This week’s installment of "stuffing your cellar on a Happy Meal budget" takes a look at grapes instead of regions. While both of our chosen grapes, Grenache and Syrah, excel in France's Rhone Valley, they also have found a happy home in many other regions. In Grenache's case, that includes (not surprisingly) its Spanish homeland. Syrah, on the other hand, seems to thrive almost everywhere. I’ve been a big proponent of Syrah and have written many times that it manages to express itself in almost any situation, but what is even more shocking is how well Syrah ages (the flip side of which is how surprisingly crappy Syrah can taste in its youth, but that is fodder for another controversy).
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Syrah just might be one of the least understood grapes out there. It can be such a fruit bomb, either in its youth or throughout its entire Shirazy life. There are basically two styles of Syrah, and like with anything, when you make sweeping generalizations you look like a dope, but, hey -- I’m used to that!
So, for the sake of argument, there are two styles of Syrah – the more savory and lean style favored by most producers in France’s Northern Rhone, and the rich, fruity style characterized by the Shiraz of Australia. I am definitely partial to the more savory style, though the fact that their wines often show poorly in their youth is a penalty against producers who follow this style. Ok, "poorly" might be a bit extreme, but I can’t think of any other grape that goes through such a radical transformation in the cellar. Among the best producers of Syrah in this classic savory style has to be Edmunds St. John, but I’ve already given them enough love in recommending their Gamay, so maybe I shouldn’t follow up with kind words for their awesome Syrah.
Yes, instead let me give a shout out to the team at Ojai who produce distinctive Syrahs that combine the savory tones I look for with wonderfully expressive fruit.
Two to TryJ L Chave St. Joseph Offerus
Yangarra Estate McLaren Vale Shiraz
The flipside to Syrah's meaty, spicy character is Grenache. In fact while most Chateauneuf du Pape is mostly Grenache, Syrah is almost always used to add a bit of depth to the blends. Along with Mourvedre (aka Mataro, aka Monastrel), Grenache, and to a lesser extent Syrah, are the holy trinity of so-called Rhone blends.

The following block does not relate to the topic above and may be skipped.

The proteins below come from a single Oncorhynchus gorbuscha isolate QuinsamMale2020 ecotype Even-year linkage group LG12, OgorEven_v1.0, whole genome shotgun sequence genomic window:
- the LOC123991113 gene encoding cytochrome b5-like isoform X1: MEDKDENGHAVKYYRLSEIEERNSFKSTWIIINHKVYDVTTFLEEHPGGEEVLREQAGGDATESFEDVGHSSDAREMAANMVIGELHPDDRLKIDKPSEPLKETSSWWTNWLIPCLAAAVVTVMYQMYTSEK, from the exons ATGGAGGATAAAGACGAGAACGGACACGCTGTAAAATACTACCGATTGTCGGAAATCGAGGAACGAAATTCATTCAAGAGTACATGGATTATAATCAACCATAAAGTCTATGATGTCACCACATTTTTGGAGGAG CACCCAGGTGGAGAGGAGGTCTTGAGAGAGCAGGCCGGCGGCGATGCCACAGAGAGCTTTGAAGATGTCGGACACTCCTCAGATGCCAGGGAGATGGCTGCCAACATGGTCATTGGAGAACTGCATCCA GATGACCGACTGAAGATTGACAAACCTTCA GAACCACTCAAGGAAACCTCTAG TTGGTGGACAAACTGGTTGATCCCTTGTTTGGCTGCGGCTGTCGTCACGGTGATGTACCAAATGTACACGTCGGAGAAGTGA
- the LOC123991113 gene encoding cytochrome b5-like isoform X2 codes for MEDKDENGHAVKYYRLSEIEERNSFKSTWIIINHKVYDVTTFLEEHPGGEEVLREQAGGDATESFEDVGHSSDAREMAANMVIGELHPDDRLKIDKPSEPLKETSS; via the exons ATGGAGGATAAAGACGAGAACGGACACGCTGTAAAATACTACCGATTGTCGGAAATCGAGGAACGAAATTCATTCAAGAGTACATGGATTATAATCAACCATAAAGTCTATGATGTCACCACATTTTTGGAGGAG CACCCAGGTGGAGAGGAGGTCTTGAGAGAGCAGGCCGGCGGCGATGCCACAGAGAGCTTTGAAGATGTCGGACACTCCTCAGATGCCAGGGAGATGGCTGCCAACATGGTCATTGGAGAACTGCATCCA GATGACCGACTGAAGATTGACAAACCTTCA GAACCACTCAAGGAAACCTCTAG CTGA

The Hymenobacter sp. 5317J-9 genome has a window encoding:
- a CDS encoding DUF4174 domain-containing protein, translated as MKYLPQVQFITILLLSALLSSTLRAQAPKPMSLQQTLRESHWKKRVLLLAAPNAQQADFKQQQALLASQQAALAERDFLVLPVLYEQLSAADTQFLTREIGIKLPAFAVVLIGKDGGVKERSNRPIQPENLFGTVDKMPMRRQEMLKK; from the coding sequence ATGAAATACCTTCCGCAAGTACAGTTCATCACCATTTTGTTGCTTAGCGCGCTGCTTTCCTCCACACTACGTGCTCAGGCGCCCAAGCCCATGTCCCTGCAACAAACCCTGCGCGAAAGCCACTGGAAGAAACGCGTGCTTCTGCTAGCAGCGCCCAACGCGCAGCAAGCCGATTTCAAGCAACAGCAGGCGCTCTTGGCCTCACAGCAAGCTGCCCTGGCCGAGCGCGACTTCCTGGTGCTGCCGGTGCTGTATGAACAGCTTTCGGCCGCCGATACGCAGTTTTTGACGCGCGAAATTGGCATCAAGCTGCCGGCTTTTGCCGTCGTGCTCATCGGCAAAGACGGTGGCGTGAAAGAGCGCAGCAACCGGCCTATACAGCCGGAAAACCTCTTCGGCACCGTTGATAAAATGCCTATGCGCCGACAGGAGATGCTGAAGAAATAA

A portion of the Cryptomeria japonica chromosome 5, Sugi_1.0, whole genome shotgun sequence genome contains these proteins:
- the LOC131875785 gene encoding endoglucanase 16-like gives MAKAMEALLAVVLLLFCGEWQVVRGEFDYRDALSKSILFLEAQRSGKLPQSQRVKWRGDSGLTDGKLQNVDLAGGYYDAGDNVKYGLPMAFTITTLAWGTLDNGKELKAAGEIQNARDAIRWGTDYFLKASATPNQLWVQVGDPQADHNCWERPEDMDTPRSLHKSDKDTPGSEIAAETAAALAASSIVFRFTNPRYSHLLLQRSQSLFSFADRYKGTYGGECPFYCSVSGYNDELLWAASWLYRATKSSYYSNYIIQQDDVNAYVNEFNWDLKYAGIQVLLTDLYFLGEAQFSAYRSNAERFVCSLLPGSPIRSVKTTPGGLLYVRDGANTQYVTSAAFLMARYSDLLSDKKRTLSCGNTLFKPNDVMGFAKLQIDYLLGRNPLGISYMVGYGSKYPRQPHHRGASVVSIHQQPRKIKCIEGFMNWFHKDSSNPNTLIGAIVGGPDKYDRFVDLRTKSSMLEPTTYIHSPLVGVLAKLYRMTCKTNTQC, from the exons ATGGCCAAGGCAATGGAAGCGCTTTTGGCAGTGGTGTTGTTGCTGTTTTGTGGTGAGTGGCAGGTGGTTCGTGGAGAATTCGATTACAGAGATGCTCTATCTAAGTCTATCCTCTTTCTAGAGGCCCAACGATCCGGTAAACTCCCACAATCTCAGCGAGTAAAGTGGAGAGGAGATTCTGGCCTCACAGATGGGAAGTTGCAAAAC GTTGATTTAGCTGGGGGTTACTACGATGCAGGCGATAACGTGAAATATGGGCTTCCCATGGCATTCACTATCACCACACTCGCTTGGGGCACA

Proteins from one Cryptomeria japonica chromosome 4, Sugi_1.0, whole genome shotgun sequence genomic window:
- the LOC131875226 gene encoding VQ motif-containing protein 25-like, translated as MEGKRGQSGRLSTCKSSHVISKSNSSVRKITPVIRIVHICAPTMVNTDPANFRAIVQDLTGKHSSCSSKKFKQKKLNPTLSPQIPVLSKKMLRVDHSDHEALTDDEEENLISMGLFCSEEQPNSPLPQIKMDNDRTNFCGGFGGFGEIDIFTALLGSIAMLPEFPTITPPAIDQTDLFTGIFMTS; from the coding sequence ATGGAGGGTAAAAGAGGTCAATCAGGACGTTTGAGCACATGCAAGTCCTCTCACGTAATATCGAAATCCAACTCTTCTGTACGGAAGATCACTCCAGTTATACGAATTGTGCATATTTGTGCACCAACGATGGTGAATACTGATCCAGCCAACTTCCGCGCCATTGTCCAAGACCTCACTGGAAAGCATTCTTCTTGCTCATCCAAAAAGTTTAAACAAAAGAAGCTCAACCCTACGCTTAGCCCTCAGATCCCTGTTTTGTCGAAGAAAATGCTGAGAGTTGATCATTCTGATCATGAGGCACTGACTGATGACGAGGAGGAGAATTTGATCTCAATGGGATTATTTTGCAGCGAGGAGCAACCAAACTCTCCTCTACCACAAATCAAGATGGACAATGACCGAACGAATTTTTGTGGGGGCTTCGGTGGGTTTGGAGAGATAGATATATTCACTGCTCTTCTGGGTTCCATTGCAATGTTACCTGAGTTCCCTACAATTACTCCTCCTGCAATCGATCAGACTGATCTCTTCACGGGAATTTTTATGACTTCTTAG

Originally from Spain, where it goes by the name Garnacha, Grenache is a heat-loving grape that is one of the workhorses of the world's wine industries. Whether as the backbone for a virtually endless supply of Cotes du Rhone, in Gigondas and Chaeauneuf, or by the jug load of old vine Garnacha, we all enjoy this grape now and again. But that doesn’t necessarily mean we're gonna be filling out our cellars with some. The truth is that very little pure Grenache is produced in an age-worthy style. As Chateauneuf du Pape, and in some GSM blends from Australia or California, it can certainly play a starring role in a wine for the cellar, though, so I suggest we poke around the Southern Rhone for out first pick. The Clos du Mont Olivet Chateauneuf has always been a consistent performer that drinks well in its youth, yet has real staying power.
Two to TryDomaine du Cayron Gigondas
Bodegas Alto Moncayo Campo de Borja Veraton
My Secret Selection: If you want something really exciting for the cellar, try some Mourvedre! This blending grape can produce powerful, structured wine full of game and leather notes that may not be for everyone but really do turn out to be gems in the cellar. You just have to remember to chuck some in there! The Bandols of Domaine Tempier, while not necessarily 100% Mourvedre (there’s some Cinsault, Grenacha, and Carignane in these blends), it really expresses the character of Mourvedre in all its savage glory. These are wines that should be in everybody’s cellar. No kidding.
Syrah & Grenache for the Budget-Conscious CollectorEdmunds St. John
One of California's best producers of classic, savory Syrah.
Clos du Mont Olivet Chateauneuf
A consistent performer that drinks well in its youth, and has awesome staying power in the cellar.